Ferguson Protestors Gather Following Grand Jury Decision Not to Indict Darren Wilson
Police form a line in the street under a holiday sign after a grand jury returned no indictment in the shooting of Michael Brown in Ferguson, Missouri November 24, 2014. Reuters

In the wake of the grand jury decision being announced not to indict police officer Darren Wilson after he shot dead teenager Mike Brown, protestors have taken to the streets of Ferguson and across the US.

The grand jury decision was announced just before 9pm local time in Ferguson, Missouri (around 2.45am GMT) and since then the streets of the St Louis suburb have come to resemble a war zone with riot police battling protestors as well as looters.

Cars and buildings have been set on fire, reports suggest up to four people have been shot and the police are struggling to retain control of the situation.

Because events are happening at such a fast pace, trying to keep on top of what is happening can be difficult, so we've collated a list of Twitter accounts which offer comprehensive live coverage of what is happening on the ground.

Antonio French (@AntonioFrench)

The St. Louis Alderman Antonio French has risen to national prominence following the killing of Mike Brown. A voice of calm and reason amid the chaos which ensued following the 9 August shooting, French was among those who were arrested by police during the original protests.

Operation Ferguson (@OpFerguson)

While certain members of Anonymous and their associated Twitter accounts have only caused more problems in Ferguson, the dedicated OpFerguson Twitter account has been more restrained in its postings and has typically been ahead of the curve when it comes to what is happening on the ground.

DeRay McKesson (@deray)

DeRay McKesson is an activist who helps operate the newsletter and website Words To Action. DeRay is not from Ferguson. When he saw the news about the Mike Brown shooting, he got in his car and drove 400 miles from Minneapolis to the small town to show his solidarity with the family of Brown, and has since become one of the most prominent voice on social media relating to the Ferguson protests.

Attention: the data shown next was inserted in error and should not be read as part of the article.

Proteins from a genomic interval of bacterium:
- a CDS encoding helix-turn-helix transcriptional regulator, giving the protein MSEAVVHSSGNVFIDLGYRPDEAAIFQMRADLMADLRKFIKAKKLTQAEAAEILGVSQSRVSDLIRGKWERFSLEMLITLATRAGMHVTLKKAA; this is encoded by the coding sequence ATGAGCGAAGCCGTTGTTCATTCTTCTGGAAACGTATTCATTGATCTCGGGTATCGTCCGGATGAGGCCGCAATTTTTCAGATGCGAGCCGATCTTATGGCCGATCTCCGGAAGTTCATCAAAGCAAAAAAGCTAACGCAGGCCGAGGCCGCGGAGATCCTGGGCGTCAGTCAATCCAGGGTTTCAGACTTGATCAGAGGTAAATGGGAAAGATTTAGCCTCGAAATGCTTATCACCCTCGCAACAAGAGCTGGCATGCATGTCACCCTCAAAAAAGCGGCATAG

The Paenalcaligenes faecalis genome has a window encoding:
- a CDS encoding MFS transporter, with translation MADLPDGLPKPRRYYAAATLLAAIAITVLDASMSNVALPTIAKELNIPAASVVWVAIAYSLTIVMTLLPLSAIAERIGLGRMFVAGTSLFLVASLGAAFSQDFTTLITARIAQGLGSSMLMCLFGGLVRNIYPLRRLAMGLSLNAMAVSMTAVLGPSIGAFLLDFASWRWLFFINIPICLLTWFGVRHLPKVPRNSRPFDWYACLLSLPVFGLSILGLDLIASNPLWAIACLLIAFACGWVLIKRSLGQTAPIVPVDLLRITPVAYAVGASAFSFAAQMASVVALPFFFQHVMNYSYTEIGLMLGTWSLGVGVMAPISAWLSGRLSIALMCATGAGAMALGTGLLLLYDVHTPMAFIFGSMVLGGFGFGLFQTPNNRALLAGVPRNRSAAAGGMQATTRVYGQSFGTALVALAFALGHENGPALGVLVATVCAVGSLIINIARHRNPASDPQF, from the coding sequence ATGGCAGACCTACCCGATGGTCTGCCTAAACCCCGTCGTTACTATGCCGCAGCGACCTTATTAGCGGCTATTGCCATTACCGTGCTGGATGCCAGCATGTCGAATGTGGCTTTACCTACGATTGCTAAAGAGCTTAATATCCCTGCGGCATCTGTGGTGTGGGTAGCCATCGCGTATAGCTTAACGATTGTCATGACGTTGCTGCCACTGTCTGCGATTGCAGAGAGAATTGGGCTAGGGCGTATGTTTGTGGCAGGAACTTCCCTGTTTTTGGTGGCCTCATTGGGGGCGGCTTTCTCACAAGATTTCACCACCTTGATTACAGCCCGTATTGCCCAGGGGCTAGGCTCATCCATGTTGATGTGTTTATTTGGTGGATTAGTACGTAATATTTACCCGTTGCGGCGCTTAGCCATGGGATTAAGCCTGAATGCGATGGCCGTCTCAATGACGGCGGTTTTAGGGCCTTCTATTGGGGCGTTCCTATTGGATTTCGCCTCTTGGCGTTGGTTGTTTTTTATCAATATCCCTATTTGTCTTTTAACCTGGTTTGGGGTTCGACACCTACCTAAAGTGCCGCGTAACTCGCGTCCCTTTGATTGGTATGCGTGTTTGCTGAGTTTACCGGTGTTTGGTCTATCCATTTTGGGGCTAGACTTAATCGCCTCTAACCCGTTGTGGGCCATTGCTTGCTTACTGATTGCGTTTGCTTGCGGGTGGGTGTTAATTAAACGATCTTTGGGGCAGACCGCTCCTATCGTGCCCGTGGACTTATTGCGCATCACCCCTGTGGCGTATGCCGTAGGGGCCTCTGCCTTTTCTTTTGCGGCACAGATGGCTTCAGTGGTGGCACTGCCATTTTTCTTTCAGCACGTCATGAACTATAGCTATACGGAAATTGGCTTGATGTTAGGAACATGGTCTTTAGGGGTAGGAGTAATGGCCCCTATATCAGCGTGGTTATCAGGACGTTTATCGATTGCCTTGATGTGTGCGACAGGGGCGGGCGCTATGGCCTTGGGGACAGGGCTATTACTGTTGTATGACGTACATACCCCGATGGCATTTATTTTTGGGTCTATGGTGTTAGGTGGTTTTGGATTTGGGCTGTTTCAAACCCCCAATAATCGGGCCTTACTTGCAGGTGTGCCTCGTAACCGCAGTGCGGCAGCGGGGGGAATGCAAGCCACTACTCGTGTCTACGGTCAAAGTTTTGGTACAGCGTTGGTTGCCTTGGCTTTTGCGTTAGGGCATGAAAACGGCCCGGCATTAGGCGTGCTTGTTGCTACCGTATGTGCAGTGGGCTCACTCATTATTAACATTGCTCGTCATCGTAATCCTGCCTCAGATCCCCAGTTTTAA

Jon Swaine (@jonswaine)

The Guardian's man in Ferguson from the beginning. Swaine provides comprehensive coverage of what is happening in Ferguson without bias or agenda, something which is not easy to find.

Shaun King (@ShaunKing)

Described variously as an internet maverick, activist, author and journalist, Shaun King has become one of the most important voices to emerge in Ferguson following the shooting. King wears his heart on his sleeve, pulling no punches in his claims that Brown was "murdered in cold-blood" by Wilson. One of his investigations into inconsistencies about how close Brown was to Wilson when shot has been vindicated.

St Louis County PD (@StLCountyPD)

The official Twitter of the St Louis County Police Department may not be what many people are looking to hear from at the moment, but it does provide a alternative narrative to what is happening in Ferguson. However, as you can see in the tweets above, even it can't be trusted to give an accurate description of what it happening out there.

Bassem Masri (@bassam_masri)

Independent journalist Bassem Masri has been providing live video streams of events in Fergusonvia his UStream channel while updating people on events via Twitter. On Tuesday, Masri reported that police had seized his main phone, shutting down his stream.

St Louis Post Dispatch (@STLToday)

The Twitter account of the local newspaper in St. Louis which has numerous reporters on the ground in Ferguson including Nicholas J.C. Pistor, Valerie Schremp Hahn Samantha Liss, Koran Addo and Joe Holleman.